It is not known if UPTRAVI is safe and effective in children.

+
IMPORTANT SAFETY INFORMATION
What is the most important information about UPTRAVI?
+
What is UPTRAVI?

UPTRAVI® (selexipag) is a prescription medicine used to treat pulmonary arterial hypertension

IMPORTANT SAFETY INFORMATION
What is the most important information about UPTRAVI?
Who should not take UPTRAVI?
  • Do not take UPTRAVI if you take gemfibrozil because this medicine may affect how UPTRAVI works and cause side effects
What is UPTRAVI?

UPTRAVI® (selexipag) is a prescription medicine used to treat pulmonary arterial hypertension (PAH, WHO Group 1), which is high blood pressure in the arteries of your lungs.

UPTRAVI can help delay (slow down) the progression of your disease and lower your risk of being hospitalized for PAH.

It is not known if UPTRAVI is safe and effective in children.

What should I tell my doctor before taking UPTRAVI?

Tell your doctor if you:

  • Have liver problems
  • Have narrowing of the pulmonary veins (veins in your lungs). This is called pulmonary veno-occlusive disease (PVOD)
  • Are pregnant or plan to become pregnant. It is not known if UPTRAVI will harm your unborn baby
  • Are breastfeeding or plan to breastfeed. It is not known if UPTRAVI passes into your breast milk. You and your doctor should decide if you will take UPTRAVI or breastfeed. You should not do both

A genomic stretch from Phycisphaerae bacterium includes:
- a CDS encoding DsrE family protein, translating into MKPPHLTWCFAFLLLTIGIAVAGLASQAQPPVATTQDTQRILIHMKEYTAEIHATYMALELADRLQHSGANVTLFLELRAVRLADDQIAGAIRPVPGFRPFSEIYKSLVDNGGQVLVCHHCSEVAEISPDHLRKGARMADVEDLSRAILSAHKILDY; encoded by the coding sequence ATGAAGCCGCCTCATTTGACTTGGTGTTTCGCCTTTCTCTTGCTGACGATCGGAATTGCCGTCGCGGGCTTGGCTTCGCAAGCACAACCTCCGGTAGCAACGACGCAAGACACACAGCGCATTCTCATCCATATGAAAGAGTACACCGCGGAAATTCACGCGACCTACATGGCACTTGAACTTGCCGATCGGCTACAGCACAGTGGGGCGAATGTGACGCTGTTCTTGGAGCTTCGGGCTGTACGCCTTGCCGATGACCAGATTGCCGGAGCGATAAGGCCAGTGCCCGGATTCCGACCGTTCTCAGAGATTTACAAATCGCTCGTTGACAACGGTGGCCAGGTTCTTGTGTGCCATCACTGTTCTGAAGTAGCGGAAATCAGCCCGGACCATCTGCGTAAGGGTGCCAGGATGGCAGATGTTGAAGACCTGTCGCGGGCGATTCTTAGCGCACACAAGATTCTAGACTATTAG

• Have any other medical conditions
  • Are taking any other prescription or over-the-counter medicines, vitamins, or herbal supplements
What are the possible side effects of UPTRAVI?

The most common side effects are:

  • Headache
  • Diarrhea
  • Jaw pain
  • Nausea
  • Muscle pain
  • Vomiting
  • Pain in arms or legs
  • Temporary reddening of the skin (flushing)
  • Joint pain
  • Low red blood cell count
  • Less appetite than usual
  • Rash

Talk to your doctor if you have a side effect that bothers you or does not go away. These are not all the possible side effects of UPTRAVI. For more information, ask your doctor or pharmacist.

You may report side effects to FDA at 1-800-FDA-1088 or www.fda.gov/medwatch.